Control of quarantine stations, administration of marine hospitals, etc., enforcement of national quarantine laws, regulation of viruses, etc., Public Health Service, Treasury Department.

Services which have a direct relation to engineering and construction and the activities of which will have to receive consideration when the exact jurisdiction and powers of a Department of Public Works come under consideration, include:

Custody of standards, comparison with standards used in science, engineering, manufacture, and commerce, determination of properties of materials, etc., Bureau of Standards, Department of Commerce;

Survey of coasts and publication of charts, magnetic observations, determination of heights and geographic positions, etc., Coast and Geodetic Survey, Department of Commerce;

Classification of public lands and examination of geological structure, mineral resources, topographic and geological surveys, etc., Geological Survey, Interior Department.

The last two services named above have as an important part of their duties the prosecution of triangulation and topographic surveys. A number of other services, such as the Post Office Department and the General Land Office, are likewise engaged in preparing maps for their own use.

It will be observed that some of the services which have been placed in the lists printed above deal with public works,-i. e., works such as irrigation projects which are intended for use by the public, -and others are concerned with government works,-i. e., structures and plants for their own use in performing governmental duties. Examples of the latter are public buildings at Washington and customs houses at ports. The distinction between these two sorts of works is to be kept in mind; for the question of bringing together into one department agencies which construct and operate public works is different from the question of having such a department to undertake engineering and construction for each agency which constructs and operates works of a governmental character. Even if it were decided that neither sort of works should be placed in a department, there would still be good reason why a Department of Public Works should be set up as a general engineering and contracting service to which any part of the government may resort either for planning or execution of construction.

There is a distinction to be made, too, between works of a purely civil character and works of a military or naval kind. Only the former would be placed in the new department. It is recognized that the War Department and the Navy Department should be self-contained organizations, and that each should have its own special engineering corps to perform work of a strictly military and naval character. With work of such a kind the proposed Department of Public Works would have nothing to do, except in so far as the War and Navy Departments might seek assistance. Works of a purely civil character, however, now intrusted to these departments, should be transferred to the new department. Works for improvement of rivers and harbors are an example; during time of peace the War Department could detail army engineers, who now perform duties in this connection, to the new department to act in connection with such works and other works in the new department's charge.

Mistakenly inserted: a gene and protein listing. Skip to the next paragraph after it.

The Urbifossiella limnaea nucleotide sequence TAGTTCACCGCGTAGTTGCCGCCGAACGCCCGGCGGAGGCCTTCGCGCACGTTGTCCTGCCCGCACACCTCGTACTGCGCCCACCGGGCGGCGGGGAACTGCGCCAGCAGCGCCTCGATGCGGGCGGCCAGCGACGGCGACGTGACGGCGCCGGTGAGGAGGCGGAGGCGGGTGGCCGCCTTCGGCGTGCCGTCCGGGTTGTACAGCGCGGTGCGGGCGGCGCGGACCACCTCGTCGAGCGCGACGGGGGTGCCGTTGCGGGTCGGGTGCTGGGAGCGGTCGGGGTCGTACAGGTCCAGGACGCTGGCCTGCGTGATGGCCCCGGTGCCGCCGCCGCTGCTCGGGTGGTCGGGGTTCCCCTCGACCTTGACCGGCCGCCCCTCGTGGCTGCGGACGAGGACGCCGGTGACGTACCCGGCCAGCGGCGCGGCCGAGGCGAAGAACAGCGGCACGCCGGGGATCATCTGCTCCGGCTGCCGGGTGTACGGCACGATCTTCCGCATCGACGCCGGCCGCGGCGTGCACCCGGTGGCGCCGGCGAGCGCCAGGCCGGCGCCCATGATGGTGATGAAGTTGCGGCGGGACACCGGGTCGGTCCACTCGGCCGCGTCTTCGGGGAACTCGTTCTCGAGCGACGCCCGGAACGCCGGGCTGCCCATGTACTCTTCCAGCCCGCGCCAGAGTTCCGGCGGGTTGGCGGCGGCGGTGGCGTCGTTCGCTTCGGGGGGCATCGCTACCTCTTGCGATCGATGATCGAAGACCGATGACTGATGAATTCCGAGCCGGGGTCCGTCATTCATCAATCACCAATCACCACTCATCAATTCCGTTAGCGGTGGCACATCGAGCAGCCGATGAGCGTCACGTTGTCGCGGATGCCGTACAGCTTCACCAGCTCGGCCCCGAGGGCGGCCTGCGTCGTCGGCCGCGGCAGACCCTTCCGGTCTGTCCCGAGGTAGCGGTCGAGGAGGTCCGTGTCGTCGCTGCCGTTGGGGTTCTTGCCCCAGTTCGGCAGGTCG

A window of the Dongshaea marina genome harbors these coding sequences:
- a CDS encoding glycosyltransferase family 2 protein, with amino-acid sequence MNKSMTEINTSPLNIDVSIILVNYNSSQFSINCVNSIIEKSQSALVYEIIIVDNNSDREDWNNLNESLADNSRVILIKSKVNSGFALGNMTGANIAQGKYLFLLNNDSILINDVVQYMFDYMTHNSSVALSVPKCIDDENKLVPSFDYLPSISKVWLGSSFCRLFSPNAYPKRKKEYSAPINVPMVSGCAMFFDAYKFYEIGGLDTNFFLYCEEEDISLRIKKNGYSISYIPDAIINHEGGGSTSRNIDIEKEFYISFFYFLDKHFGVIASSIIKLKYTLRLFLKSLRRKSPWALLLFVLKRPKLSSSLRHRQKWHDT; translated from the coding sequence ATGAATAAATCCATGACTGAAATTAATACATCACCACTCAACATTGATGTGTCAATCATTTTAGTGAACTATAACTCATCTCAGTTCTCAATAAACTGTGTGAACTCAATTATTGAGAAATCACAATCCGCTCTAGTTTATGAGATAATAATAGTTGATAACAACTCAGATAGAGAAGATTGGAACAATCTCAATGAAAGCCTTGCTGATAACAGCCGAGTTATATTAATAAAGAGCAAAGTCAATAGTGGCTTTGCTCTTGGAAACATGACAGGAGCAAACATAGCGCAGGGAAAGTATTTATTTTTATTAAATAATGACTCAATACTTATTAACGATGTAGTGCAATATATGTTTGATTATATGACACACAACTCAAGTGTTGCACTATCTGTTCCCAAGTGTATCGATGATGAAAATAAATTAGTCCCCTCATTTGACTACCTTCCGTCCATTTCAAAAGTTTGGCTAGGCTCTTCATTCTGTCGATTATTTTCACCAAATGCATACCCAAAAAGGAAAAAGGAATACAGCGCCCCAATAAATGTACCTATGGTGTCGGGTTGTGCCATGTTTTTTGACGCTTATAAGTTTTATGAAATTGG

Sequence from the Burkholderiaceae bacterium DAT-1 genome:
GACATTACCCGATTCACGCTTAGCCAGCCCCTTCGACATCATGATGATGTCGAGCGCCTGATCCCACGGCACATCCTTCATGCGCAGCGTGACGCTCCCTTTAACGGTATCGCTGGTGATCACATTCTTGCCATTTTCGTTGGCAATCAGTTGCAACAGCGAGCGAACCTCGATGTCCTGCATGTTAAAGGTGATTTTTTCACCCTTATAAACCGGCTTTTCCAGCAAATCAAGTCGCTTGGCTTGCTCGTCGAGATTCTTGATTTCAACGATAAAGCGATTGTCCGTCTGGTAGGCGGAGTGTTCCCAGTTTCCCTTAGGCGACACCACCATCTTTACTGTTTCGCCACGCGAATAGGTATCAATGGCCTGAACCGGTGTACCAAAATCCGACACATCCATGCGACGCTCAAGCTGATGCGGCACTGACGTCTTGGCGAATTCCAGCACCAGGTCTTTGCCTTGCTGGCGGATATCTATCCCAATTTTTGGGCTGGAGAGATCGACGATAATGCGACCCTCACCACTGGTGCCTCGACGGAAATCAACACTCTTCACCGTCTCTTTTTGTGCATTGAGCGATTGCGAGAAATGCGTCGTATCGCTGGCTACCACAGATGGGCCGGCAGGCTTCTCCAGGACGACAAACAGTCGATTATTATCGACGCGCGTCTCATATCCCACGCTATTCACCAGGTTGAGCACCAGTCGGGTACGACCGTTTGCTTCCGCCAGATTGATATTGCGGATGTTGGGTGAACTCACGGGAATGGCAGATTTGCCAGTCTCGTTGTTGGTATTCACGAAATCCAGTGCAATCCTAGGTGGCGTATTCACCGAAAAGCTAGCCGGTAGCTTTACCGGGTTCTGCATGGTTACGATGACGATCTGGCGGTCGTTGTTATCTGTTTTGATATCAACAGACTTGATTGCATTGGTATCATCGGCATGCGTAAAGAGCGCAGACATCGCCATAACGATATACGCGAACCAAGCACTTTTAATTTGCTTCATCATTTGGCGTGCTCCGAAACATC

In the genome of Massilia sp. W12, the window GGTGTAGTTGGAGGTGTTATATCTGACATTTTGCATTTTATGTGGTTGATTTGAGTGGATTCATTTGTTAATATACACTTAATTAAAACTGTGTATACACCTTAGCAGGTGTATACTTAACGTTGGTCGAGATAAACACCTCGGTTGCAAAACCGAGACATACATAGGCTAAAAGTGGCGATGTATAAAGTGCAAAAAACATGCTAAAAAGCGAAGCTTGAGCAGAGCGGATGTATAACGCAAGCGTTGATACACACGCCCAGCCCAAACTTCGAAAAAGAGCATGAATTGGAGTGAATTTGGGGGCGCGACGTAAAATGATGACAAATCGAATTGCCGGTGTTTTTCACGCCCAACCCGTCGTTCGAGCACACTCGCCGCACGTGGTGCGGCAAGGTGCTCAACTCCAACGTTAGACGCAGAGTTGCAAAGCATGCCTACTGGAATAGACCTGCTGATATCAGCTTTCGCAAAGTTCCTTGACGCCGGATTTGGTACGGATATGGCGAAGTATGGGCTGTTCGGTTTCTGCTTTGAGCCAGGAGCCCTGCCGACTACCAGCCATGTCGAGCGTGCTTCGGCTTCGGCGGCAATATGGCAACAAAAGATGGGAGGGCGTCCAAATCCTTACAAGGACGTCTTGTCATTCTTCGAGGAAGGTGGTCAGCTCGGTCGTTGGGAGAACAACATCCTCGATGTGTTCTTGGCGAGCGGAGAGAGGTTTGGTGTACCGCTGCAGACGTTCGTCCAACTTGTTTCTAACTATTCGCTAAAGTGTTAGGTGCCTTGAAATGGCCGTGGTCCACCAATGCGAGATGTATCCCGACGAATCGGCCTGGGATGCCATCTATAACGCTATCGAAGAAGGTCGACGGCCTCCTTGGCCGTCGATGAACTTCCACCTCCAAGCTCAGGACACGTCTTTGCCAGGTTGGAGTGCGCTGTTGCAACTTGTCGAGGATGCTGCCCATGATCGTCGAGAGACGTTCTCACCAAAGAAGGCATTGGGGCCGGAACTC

Finally, it is to be recalled that the proposal for a new department does not contemplate disruption of the governmental agencies which would be placed under its jurisdiction. It is a matter merely of bringing related services under one head. It is not suggested there should be consolidations. Consequently, existing working organizations will not be disturbed upon the setting up of a Department of Public Works, but all questions of redistribution of duties and the like would remain for decision in the light of subsequent experience and investigation.


There IVould be Improvement in the Administrative Organization of the National Government

The organization of the administrative branch of the federal government has grown piecemeal and according to no carefully thought out plan. The result is that, as the government's activities have now taken a wide range and are on a vast scale, it is extremely difficult even for persons charged with legislative duties and with executive duties to comprehend properly the problems that arise. It follows that it is of great importance in the public interest that the activities of the government and the services responsible for their performance should be so grouped that those falling in the same field or having the same general purpose will be brought into organic connection and their operations made capable of consideration as a whole.

This will promote efficient government in all its branches. The executive can more easily and effectively formulate programs for submission to Congress. In turn, Congress can give more intelligent consideration and better reach proper decisions about substantive legislation and appropriations. At the same time, the services can perform their work with increased economy and certainty. Finally, the public can more readily comprehend the work of the government, more directly exercise that general control which should obtain under a popular government, and more easily transact business with the

the government's agencies.

The setting up of a Department of Public Works would be an important step in this fundamental reform.